HomeNewsBriefLogs Indicate Mexico Federal Police Knew of Iguala Abduction
BRIEF

Logs Indicate Mexico Federal Police Knew of Iguala Abduction

GUERREROS UNIDOS / 4 NOV 2015 BY ARRON DAUGHERTY EN

In the latest development in the infamous case of Mexico's 43 disappeared, newly released service logs indicate federal police did nothing after being alerted to confrontations between municipal police and student protesters, despite even passing locations where students were kidnapped.

Although details surrounding events leading to the disappearance of the 43 students remain murky, the general consensus is that in September 2014 municipal police in the city of Iguala (located in southwestern Guerrero state) abducted 43 student protesters and handed them over to criminal group Guerreros Unidos. From there, the Mexican government's contentious investigation concluded the criminals executed and incinerated the students. Only two of the students' remains have been positively identified.

Additionally, the then-head of the federal police in Iguala told his superiors that, after learning of confrontations between municipal police and protesters, federal units were ordered to monitor the city's entrances. 

However, police operational reports obtained by Animal Politico through a freedom of information request indicate no federal police were stationed at the city's entrances. Even more damning, one of the federal patrol cars passed by two points where the students were abducted, while another two simply drove away from town.

InSight Crime Analysis

Despite Mexican President Enrique Peña Nieto's attempts at damage control, the government's mishandling of the Iguala investigation and the case's spotlight on widespread corruption continue to damage his administration. Combined with the embarrassment of Sinaloa Cartel head Joaquin "El Chapo" Guzman's July prison escape, Peña Nieto's approval rating has declined, hitting a low of 35 percent in August, according to a poll cited by Reuters.

SEE ALSO: Guerrero Unidos Coverage

In a timely coincidence to this latest embarrassment involving federal police in Iguala, El Daily Post reported Peña Nieto has quietly pulled back on plans to tackle corruption by merging Mexico's 1,800 local police forces into 32 single state police departments. As InSight Crime has previously noted, however -- and which is further suggested by federal police logs from Iguala -- state and federal police are no less immune to the type of corruption and incompetence seen among municipal police.

Unfortunately, none of these aborted policies or political missteps have helped remedy the rampant violence and impunity in which the missing 43 case occurred. Indeed, Guerrero holds the dubious title of the Mexican state with the highest murder rate, and the recent discovery of yet another set of mass graves speaks to this brutal reality.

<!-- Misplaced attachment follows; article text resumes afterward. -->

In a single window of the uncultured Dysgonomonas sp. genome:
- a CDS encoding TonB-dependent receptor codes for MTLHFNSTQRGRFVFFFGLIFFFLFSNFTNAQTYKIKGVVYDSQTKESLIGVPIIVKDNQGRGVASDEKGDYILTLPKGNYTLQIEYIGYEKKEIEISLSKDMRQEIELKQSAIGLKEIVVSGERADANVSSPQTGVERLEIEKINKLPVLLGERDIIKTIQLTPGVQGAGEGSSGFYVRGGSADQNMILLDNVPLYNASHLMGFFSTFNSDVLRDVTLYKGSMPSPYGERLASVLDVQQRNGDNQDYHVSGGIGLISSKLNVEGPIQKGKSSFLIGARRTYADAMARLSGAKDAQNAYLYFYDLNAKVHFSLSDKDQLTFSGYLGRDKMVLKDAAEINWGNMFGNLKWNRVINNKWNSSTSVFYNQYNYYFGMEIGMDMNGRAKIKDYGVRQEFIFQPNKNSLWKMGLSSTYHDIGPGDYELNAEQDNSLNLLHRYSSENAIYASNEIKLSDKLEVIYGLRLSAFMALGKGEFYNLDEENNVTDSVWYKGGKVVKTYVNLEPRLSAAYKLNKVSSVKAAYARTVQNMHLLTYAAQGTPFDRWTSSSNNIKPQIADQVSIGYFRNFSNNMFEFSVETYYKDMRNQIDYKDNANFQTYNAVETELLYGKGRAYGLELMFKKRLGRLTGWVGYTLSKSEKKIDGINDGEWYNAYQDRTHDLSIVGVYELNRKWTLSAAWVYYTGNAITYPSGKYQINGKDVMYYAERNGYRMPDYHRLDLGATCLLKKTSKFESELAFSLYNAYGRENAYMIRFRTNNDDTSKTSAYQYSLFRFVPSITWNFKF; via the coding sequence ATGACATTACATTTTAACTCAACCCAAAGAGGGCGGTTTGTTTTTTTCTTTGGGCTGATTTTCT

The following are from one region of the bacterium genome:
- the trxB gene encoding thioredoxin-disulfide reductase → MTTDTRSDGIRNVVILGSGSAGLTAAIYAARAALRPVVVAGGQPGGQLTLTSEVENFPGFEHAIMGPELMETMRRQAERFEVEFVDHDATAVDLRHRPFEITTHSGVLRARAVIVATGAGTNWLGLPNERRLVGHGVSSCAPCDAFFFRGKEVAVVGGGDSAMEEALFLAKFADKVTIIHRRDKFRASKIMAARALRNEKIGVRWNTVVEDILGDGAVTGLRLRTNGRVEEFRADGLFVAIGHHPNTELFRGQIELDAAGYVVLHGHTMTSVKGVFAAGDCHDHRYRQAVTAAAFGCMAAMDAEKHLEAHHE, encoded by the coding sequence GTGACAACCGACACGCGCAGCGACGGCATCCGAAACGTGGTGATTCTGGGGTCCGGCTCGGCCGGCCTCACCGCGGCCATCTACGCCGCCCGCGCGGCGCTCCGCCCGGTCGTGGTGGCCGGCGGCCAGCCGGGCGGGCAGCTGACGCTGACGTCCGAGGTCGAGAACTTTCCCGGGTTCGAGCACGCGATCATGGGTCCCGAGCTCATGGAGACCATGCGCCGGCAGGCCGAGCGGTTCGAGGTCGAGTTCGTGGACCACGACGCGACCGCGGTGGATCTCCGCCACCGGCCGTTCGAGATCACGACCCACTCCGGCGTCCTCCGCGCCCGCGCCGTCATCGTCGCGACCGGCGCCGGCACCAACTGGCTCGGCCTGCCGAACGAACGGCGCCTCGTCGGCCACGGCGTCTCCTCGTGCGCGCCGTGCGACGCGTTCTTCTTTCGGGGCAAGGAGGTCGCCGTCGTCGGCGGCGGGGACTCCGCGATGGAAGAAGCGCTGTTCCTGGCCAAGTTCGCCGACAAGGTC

share icon icon icon

Was this content helpful?

We want to sustain Latin America’s largest organized crime database, but in order to do so, we need resources.

DONATE

What are your thoughts? Click here to send InSight Crime your comments.

We encourage readers to copy and distribute our work for non-commercial purposes, with attribution to InSight Crime in the byline and links to the original at both the top and bottom of the article. Check the Creative Commons website for more details of how to share our work, and please send us an email if you use an article.

Was this content helpful?

We want to sustain Latin America’s largest organized crime database, but in order to do so, we need resources.

DONATE

Related Content

HOMICIDES / 19 JAN 2011

Graphics published by Nexos magazine argue that Mexico's homicide rate spiked in places where President Felipe Calderon deployed the military.

ARGENTINA / 31 MAY 2011

The presidents of Mexico and Argentina agreed to increase their cooperation in the fight against organized crime, signing an extradition…

BOLIVIA / 9 JUL 2013

Transparency International's latest corruption survey highlights the extent of police corruption in Latin America, drawing attention to one of the…

About InSight Crime

THE ORGANIZATION

InSight Crime Tackles Illegal Fishing

15 OCT 2021

In October, InSight Crime and American University’s Center for Latin American and Latino Studies (CLALS) began a year-long project on illegal, unreported, unregulated (IUU) fishing in…

THE ORGANIZATION

InSight Crime Featured in Handbook for Reporting on Organized Crime

8 OCT 2021

In late September, the Global Investigative Journalism Network (GIJN) published an excerpt of its forthcoming guide on reporting organized crime in Indonesia.

THE ORGANIZATION

Probing Organized Crime in Haiti

1 OCT 2021

InSight Crime has made it a priority to investigate organized crime in Haiti, where an impotent state is reeling after the July assassination of President Jovenel Moïse, coupled with an…

THE ORGANIZATION

Emergency First Aid in Hostile Environments

24 SEP 2021

At InSight Crime's annual treat, we ramped up hostile environment and emergency first aid training for our 40-member staff, many of whom conduct on-the-ground investigations in dangerous corners of the region.

THE ORGANIZATION

Series on Environmental Crime in the Amazon Generates Headlines

17 SEP 2021

InSight Crime and the Igarapé Institute have been delighted at the response to our joint investigation into environmental crimes in the Colombian Amazon. Coverage of our chapters dedicated to illegal mining…